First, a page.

I’m sure I don’t need to explain why I haven’t been writing lately. My thoughts and emotions have been on a roller coaster. I’m sure you guys can relate. Every since the weekend of Typhoon Yolanda, all of us have our own stories to tell. I’ve shared bits and pieces of Nanay Bayanihan on Facebook, Twitter and Instagram, and I finally have the mojo to actually write about it.
Nanay Bayanihan all started with a mother’s concern. Camille was in Villamor fetching survivors and found herself in the midst of the action. In the early days of the relief operations, there was hardly anything. She saw the babies, she saw the formula donations, she saw the arbitrary distribution without assessment and decided to sound off to Jenny of Chronicles of A Nursing Mom (see Jenny’s own post on Nanay Bayanihan here). Mommy Camille asked if LATCH can send counselors and facilitate donated breastmilk. Jenny contacted Doc Lei, who contacted Doc Mianne and they agreed to mobilize. Doc Lei and Doc Mianne also have an organization – Kalusugan Para Sa Mag-Ina, Inc. – and their expertise and knowledge was essential in putting up the facility at VAB. Along the way, there was a call for formula donations from the DSWD, which frustrated Doc Mianne and prompted Dr. Zeka Tatad-To call out for donations that initiated The Cold Chain Project. It is meant to facilitate the point-to-point transport of donated breastmilk to the frontline of the disaster-stricken areas and make breastmilk available to those who need it. The Cold Chain Project evolved into Bayanihan Para Sa Mag-Ina, the blanket organization that embraces both the Cold Chain and Nanay Bayanihan. Along with LATCH, the entire breastfeeding community moved, from the members of Breastfeeding Pinays, to other breastfeeding advocacy groups, to breastfeeding mothers and community health workers. A single mother’s concern became an entire community of mothers’ concern.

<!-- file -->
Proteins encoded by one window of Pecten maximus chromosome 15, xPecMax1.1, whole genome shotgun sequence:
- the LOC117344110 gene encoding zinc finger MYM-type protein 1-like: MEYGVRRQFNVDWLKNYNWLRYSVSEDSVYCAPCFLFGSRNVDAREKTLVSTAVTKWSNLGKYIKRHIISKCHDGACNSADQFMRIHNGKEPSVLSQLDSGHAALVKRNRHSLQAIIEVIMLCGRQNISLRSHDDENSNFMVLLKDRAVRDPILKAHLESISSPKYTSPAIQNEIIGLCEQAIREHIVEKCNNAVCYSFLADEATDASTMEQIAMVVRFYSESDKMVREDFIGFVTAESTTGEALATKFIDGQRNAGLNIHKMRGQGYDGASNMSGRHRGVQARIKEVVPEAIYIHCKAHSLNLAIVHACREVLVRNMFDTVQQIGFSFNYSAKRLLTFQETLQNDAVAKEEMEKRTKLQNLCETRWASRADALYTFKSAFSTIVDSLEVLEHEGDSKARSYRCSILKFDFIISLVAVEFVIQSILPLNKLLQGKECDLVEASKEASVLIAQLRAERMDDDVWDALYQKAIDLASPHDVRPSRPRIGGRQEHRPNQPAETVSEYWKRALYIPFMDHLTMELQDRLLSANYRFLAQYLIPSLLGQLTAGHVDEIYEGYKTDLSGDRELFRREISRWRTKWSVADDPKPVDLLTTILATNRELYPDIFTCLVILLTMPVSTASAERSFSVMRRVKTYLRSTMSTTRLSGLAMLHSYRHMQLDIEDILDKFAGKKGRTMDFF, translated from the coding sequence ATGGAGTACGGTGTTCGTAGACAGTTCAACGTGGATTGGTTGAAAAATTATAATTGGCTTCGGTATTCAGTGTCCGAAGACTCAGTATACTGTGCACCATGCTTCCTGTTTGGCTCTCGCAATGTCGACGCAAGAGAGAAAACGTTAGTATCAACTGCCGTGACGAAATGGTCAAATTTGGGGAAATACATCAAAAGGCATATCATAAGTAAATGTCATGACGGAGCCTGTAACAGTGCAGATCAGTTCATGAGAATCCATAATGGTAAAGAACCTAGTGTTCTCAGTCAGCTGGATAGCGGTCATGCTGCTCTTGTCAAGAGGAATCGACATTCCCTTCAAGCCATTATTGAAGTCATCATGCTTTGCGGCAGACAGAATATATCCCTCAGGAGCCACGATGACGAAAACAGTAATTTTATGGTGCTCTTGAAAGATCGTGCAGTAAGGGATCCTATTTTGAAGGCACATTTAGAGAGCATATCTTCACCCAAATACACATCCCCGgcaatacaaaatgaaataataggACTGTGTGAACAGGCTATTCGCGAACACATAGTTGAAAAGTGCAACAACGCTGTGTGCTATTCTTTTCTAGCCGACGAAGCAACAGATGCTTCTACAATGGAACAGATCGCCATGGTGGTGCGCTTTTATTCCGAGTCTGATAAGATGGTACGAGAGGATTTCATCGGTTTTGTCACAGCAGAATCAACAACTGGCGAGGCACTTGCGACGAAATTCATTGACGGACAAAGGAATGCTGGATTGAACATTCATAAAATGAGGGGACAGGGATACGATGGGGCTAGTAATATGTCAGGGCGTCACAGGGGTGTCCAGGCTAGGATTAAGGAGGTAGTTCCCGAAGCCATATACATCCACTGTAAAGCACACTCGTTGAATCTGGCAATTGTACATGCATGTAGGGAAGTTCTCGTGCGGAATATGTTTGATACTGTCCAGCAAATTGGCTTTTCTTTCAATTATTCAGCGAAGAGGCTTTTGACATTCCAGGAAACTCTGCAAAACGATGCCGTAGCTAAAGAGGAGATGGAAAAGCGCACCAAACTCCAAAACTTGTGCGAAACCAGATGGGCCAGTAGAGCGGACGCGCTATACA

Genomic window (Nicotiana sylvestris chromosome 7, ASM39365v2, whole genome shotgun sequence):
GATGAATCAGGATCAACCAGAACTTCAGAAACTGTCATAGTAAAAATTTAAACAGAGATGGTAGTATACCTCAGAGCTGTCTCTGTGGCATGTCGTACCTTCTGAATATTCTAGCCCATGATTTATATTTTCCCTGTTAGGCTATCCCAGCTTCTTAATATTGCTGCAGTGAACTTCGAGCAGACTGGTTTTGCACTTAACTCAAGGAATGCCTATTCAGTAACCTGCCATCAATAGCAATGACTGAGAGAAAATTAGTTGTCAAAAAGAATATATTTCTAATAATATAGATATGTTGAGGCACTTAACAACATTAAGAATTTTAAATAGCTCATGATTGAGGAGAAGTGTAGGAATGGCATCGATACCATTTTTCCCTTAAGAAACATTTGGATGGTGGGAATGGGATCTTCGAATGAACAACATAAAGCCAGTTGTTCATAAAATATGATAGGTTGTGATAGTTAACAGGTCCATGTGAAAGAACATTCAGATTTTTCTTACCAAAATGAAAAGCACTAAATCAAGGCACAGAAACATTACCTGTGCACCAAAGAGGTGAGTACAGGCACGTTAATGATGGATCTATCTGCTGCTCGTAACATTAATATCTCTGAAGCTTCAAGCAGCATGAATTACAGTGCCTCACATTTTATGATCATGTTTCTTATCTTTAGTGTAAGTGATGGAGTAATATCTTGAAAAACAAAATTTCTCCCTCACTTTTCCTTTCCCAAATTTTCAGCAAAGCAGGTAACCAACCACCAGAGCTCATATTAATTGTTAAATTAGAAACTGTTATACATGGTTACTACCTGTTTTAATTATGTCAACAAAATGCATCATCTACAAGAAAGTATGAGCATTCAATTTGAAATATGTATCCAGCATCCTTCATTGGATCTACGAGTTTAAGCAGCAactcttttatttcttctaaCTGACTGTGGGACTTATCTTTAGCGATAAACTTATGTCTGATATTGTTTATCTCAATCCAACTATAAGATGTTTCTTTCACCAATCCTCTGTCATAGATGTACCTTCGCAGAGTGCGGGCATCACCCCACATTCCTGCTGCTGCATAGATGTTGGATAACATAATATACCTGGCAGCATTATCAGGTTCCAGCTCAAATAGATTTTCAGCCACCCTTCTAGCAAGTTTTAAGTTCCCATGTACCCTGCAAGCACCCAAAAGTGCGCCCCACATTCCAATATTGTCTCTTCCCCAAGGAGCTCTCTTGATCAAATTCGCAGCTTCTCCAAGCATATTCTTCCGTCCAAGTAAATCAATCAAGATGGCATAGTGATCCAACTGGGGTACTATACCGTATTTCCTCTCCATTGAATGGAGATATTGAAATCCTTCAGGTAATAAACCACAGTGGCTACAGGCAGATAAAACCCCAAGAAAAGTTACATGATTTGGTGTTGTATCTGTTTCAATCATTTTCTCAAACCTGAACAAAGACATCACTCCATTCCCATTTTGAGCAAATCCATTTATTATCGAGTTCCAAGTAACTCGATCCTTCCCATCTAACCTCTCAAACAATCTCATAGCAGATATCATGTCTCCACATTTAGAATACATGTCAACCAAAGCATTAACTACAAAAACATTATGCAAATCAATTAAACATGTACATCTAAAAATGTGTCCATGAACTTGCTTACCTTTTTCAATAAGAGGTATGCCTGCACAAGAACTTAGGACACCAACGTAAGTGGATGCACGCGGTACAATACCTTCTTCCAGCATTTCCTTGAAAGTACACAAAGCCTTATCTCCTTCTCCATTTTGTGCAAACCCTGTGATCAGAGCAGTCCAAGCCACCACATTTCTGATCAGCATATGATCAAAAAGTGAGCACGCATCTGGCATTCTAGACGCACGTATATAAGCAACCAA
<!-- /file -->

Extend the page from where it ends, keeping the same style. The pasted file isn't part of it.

In the weeks that I’ve participated in the effort, I saw how Nanay Bayanihan truly was moving in the spirit of bayanihan. Both strangers and friends, mothers or not, came together and brought Nanay Bayanihan to life. I’m a little lost for words at the moment, but here’s a slice of my tale in pictures.
There were light and fun times, opportunities to interact with like-minded women.
There were times I wanted to cry.
There was frustration.
There was lots of fatigue. But there was also lots of joy.
And a little bit of showbiz too!
Nanay Bayanihan was overwhelmed with the amount of support received in the form of donations, volunteers, and coverage. In light of the many discussions and heated arguments about milk donations and distribution of milk in relief centers, I believe Nanay Bayanihan was able to make a mark and extend the awareness of why the Milk Code, UNICEF and the World Health Organization specify not allowing milk donations in times of crises and emergencies.
The operations have waned but the tent remains. Even after our country has weathered Yolanda, Nanay Bayanihan will still remain. Again, this group has no “agenda.” They are not being idealistic. It aims to protect all babies, breastfed or otherwise and aims to shatter all myths and misinformation about infant feeding and nutrition.
To learn how to help and to know more about the ideals of Bayanihan Para sa Mag-Ina, please visit their Facebook page: https://www.facebook.com/bayanihanIFE